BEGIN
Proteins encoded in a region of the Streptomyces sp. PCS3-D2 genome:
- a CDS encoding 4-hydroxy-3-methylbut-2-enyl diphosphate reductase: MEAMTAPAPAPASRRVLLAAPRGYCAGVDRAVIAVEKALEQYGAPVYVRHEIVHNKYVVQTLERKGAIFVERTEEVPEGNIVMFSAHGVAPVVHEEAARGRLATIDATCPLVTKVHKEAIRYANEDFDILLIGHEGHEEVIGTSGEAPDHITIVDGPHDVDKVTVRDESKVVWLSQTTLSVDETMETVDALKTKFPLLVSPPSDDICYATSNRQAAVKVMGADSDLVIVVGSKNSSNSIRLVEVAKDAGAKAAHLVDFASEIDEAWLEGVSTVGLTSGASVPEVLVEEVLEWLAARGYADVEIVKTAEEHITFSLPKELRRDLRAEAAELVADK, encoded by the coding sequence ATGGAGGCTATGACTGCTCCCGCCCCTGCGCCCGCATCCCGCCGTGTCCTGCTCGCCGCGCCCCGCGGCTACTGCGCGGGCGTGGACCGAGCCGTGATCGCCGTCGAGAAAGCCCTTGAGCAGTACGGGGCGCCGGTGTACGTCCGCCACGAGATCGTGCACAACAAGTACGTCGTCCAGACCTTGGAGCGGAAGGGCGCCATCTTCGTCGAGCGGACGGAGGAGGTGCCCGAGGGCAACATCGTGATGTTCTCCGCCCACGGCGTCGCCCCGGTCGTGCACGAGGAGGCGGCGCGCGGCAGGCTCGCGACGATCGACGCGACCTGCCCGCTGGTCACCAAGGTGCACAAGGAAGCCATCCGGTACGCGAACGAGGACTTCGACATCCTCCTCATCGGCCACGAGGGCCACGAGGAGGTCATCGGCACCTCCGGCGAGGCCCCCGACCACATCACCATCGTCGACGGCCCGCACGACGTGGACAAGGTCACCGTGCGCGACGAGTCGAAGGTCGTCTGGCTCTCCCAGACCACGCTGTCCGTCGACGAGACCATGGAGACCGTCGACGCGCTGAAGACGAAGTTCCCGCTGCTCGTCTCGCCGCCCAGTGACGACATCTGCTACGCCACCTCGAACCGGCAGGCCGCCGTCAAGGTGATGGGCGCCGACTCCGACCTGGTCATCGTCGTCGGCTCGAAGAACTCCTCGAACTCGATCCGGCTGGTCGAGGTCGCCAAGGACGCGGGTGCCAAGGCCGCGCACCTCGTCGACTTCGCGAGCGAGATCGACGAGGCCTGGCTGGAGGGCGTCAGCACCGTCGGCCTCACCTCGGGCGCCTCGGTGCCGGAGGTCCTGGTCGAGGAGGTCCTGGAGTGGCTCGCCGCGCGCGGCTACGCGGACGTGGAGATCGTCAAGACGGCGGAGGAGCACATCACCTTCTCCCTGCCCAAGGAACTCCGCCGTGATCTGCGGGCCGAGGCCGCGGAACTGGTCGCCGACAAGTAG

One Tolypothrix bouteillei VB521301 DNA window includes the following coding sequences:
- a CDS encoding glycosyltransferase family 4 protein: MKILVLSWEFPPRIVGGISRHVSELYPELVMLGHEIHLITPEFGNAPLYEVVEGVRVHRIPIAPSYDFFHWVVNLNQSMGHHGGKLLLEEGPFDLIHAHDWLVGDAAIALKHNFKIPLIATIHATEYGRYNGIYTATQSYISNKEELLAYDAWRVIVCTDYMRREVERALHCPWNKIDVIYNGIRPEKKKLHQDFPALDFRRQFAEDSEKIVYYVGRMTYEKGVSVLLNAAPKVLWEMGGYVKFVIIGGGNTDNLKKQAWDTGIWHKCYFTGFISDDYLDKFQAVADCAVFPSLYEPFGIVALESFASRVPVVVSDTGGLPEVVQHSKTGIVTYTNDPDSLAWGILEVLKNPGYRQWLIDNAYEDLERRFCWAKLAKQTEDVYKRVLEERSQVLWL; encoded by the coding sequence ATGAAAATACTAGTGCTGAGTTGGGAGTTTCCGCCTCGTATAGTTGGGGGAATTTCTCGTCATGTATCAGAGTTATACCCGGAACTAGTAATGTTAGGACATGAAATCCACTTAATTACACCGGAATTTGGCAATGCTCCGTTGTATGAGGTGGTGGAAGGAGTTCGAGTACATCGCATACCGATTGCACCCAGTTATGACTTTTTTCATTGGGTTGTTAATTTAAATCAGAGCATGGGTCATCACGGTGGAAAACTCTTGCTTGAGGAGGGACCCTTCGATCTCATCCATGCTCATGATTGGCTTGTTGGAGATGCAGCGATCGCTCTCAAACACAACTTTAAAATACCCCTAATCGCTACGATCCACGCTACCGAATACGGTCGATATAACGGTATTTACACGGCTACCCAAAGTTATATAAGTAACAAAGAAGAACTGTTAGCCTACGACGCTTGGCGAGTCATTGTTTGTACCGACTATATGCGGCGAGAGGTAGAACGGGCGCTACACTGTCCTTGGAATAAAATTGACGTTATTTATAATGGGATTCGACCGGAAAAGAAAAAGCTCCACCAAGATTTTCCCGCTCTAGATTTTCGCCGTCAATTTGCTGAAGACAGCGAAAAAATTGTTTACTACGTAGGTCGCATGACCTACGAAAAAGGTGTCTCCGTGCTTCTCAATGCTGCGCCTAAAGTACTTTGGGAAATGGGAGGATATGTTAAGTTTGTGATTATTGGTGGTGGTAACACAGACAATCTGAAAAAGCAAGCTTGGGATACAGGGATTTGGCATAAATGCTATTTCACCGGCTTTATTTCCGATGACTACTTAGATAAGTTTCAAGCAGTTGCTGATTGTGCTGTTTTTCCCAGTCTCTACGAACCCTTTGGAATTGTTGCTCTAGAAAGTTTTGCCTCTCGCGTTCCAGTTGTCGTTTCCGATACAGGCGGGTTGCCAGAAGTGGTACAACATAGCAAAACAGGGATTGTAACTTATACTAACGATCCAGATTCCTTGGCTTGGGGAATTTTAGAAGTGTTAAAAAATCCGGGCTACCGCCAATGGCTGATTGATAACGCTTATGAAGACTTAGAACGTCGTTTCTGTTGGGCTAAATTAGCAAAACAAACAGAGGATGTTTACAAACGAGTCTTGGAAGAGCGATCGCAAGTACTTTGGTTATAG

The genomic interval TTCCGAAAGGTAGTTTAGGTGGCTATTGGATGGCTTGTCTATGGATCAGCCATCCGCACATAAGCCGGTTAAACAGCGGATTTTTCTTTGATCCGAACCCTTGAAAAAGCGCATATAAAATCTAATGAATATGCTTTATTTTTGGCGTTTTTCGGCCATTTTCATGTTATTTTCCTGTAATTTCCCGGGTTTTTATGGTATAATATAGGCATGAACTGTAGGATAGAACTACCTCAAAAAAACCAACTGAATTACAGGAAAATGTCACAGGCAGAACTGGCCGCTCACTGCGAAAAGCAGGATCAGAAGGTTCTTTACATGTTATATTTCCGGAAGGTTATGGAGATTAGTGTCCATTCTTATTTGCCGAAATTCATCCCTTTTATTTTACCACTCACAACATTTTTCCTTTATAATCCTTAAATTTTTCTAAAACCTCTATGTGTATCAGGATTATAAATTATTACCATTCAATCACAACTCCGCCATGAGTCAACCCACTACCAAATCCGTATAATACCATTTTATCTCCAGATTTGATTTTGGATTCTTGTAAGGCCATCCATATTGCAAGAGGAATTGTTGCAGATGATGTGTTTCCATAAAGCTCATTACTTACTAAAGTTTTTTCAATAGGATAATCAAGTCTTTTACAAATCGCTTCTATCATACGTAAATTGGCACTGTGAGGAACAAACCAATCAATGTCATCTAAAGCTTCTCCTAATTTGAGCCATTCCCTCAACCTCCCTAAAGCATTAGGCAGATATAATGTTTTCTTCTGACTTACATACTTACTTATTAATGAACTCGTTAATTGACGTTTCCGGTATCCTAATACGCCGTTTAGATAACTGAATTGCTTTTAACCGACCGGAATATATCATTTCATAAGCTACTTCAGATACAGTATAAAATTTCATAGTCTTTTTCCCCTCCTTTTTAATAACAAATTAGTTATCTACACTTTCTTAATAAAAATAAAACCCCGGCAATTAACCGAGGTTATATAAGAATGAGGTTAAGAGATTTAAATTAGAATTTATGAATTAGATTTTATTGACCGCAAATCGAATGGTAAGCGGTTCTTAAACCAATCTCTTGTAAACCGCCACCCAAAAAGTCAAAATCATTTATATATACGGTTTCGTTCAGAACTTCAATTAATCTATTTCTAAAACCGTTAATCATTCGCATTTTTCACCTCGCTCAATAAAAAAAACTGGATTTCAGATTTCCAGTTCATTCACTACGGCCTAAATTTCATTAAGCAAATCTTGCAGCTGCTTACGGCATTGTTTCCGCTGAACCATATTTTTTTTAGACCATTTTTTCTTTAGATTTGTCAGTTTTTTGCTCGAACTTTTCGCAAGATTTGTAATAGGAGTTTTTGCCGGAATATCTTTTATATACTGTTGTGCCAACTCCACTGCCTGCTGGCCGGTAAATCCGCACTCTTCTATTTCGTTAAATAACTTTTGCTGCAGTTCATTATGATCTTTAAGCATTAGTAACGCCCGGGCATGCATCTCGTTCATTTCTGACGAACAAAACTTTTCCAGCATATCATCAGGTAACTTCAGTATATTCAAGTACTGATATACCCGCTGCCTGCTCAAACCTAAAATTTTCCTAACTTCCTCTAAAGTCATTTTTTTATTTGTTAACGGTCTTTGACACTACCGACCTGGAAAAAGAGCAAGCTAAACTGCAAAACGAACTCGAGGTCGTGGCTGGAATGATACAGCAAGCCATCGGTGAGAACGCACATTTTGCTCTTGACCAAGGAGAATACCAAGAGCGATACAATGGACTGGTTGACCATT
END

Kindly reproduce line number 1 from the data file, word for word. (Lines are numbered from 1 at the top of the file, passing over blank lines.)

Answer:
Proteins encoded in a region of the Streptomyces sp. PCS3-D2 genome: